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Current Projects: College Learners

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Stanford scholars are looking at ways to build online spaces that foster engagement and investigating how to deliver high-quality learning experiences to college students globally.

Three areas in higher education emerged as highly disrupted by the pandemic, yet receptive to fashioning novel digital alternatives. This year’s projects focus on three areas: field-based study, clinical learning experiences, and community center life.  Members of the Digital Learning Initiative of the Transforming Learning Accelerator will design solutions, pilot them at Stanford, and then expand beyond Stanford through strategic partnerships.


Virtual Field Trips
Developing tools and learner-centered frameworks to create and co-experience navigable worlds via immersive, 360-degree photos and videos. Digital field trips offer unique affordances to expand access to locales, capture sense of place, and foreground agency within an experiential learning environment.

  • Project leads: Kristen Pilner Blair and Dan Schwartz, Graduate School of Education; Ryan Petterson, School of Earth, Energy, and Environmental Sciences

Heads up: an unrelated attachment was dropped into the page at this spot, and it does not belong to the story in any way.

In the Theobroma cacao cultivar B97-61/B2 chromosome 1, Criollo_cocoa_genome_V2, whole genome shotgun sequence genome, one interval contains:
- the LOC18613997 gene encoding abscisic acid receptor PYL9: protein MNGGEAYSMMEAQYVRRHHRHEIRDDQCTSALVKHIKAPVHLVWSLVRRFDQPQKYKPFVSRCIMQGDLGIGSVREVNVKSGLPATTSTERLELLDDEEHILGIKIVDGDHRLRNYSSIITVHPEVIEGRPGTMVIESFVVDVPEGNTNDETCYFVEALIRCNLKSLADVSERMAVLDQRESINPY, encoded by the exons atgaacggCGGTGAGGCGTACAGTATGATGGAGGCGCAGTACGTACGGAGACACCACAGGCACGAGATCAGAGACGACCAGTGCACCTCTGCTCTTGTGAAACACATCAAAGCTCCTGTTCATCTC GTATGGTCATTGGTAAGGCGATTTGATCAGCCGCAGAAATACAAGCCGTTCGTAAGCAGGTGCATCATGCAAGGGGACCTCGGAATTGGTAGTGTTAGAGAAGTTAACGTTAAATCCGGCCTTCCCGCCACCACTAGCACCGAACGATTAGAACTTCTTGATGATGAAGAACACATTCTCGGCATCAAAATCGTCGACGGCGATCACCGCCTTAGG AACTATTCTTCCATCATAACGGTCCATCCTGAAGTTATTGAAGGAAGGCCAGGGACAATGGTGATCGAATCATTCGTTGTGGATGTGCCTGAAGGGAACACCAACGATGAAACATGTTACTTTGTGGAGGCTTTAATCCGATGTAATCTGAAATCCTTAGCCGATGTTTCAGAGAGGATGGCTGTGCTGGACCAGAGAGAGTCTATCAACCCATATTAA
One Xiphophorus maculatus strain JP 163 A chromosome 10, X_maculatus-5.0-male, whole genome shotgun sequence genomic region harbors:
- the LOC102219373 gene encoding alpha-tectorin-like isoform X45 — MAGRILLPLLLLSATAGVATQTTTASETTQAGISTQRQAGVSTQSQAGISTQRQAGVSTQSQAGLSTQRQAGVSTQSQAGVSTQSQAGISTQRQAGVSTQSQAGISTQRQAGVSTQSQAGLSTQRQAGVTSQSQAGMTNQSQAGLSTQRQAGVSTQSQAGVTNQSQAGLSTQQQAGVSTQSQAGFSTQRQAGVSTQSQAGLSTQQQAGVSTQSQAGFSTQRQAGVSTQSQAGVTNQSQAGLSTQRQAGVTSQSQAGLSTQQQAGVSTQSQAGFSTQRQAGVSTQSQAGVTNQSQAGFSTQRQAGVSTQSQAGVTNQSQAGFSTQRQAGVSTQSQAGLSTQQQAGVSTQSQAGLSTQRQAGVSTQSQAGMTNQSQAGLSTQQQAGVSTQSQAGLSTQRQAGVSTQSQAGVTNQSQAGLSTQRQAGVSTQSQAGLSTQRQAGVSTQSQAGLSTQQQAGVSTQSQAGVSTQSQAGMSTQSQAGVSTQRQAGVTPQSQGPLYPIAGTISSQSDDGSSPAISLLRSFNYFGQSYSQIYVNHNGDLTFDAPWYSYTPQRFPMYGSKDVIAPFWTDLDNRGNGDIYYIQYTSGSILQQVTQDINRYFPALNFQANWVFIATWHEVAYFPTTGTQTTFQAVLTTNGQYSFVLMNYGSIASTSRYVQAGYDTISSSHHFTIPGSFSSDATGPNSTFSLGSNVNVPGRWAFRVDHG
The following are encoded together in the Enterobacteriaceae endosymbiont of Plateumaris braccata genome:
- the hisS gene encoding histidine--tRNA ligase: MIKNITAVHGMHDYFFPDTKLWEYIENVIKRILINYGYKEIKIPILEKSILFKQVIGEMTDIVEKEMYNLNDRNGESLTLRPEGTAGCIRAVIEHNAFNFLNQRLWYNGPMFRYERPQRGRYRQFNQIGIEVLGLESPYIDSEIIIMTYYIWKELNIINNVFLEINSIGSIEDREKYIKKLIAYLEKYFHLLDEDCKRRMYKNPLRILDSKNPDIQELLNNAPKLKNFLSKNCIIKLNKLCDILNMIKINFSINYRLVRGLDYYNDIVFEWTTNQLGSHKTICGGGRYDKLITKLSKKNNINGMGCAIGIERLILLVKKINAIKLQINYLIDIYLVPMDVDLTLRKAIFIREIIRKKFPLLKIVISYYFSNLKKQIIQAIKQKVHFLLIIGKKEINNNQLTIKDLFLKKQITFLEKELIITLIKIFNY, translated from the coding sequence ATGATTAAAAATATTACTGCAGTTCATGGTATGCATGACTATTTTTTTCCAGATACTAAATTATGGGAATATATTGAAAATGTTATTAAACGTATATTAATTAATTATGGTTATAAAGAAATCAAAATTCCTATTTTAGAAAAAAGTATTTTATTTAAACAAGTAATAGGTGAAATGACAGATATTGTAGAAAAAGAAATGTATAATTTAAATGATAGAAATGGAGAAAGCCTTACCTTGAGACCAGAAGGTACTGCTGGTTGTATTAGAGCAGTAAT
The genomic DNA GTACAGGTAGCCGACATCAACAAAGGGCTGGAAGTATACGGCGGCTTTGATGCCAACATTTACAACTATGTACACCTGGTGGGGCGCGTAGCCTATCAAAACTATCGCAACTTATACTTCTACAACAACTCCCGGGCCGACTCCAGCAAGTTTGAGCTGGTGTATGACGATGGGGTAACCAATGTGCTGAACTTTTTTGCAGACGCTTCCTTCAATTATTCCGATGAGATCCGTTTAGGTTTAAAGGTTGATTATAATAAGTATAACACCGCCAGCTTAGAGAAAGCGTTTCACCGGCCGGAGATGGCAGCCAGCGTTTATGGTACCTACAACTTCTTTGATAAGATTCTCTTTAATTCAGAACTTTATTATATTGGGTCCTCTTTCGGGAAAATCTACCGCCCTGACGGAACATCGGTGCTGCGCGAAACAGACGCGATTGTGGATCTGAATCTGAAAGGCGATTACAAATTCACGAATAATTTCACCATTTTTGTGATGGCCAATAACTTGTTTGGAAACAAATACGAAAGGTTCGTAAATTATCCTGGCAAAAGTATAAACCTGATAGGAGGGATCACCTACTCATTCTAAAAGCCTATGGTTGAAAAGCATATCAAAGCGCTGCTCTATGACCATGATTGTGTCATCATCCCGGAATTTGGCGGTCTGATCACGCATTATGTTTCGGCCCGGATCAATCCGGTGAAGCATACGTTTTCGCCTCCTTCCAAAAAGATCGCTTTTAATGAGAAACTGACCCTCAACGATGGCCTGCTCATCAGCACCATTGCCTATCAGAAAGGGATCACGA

• Research and design team: Bryan Brown, Doris Chin, Joe Sherman, Josh Weiss, Keith Bowen, Rachel Wolf, and Wilson Wang, Graduate School of Education

Clinical Experiences - Teacher Preparation
Address educator problems of practice and learning experiences lost during remote instruction, and connect teacher candidates with rich resources to support learning about in-person teaching while studying remotely.

  • Project leads: Heidi Chang, Sarah Levine, and Karin Forssell, Graduate School of Education
  • Research and design team: Kristen Pilner Blair, Stephanie Robillard, and Josh Weiss, Graduate School of Education; undergrad research assistants 

Community Centers
Community Centers have been trying to maintain engagement during the COVID-19 crisis through online community building. They have seen benefits for those who otherwise have trouble with access to live events. Yet they have also experienced drawbacks such as “Zoom fatigue,” intermittent WiFi, privacy issues, and difficulties creating meaningful connection in online spaces. In response to these challenges, our team has helped The Markaz, the Muslim Student Union, and the Office of Religious and Spiritual Live conceptualize and develop Virtual Ramadan, an effort to express Ramadan’s important themes, including spiritual reflection, community service, and togetherness, in a digital environment. Read more about the effort in our TLA News.

  • Project leads: Shelley Goldman and Keith Bowen, Graduate School of Education
  • Research and design team: Josh Weiss and Wilson Wang, Graduate School of Education; Cassandra Garcia, Arman Kassam, and Manar Barsi, The Markaz Resource Center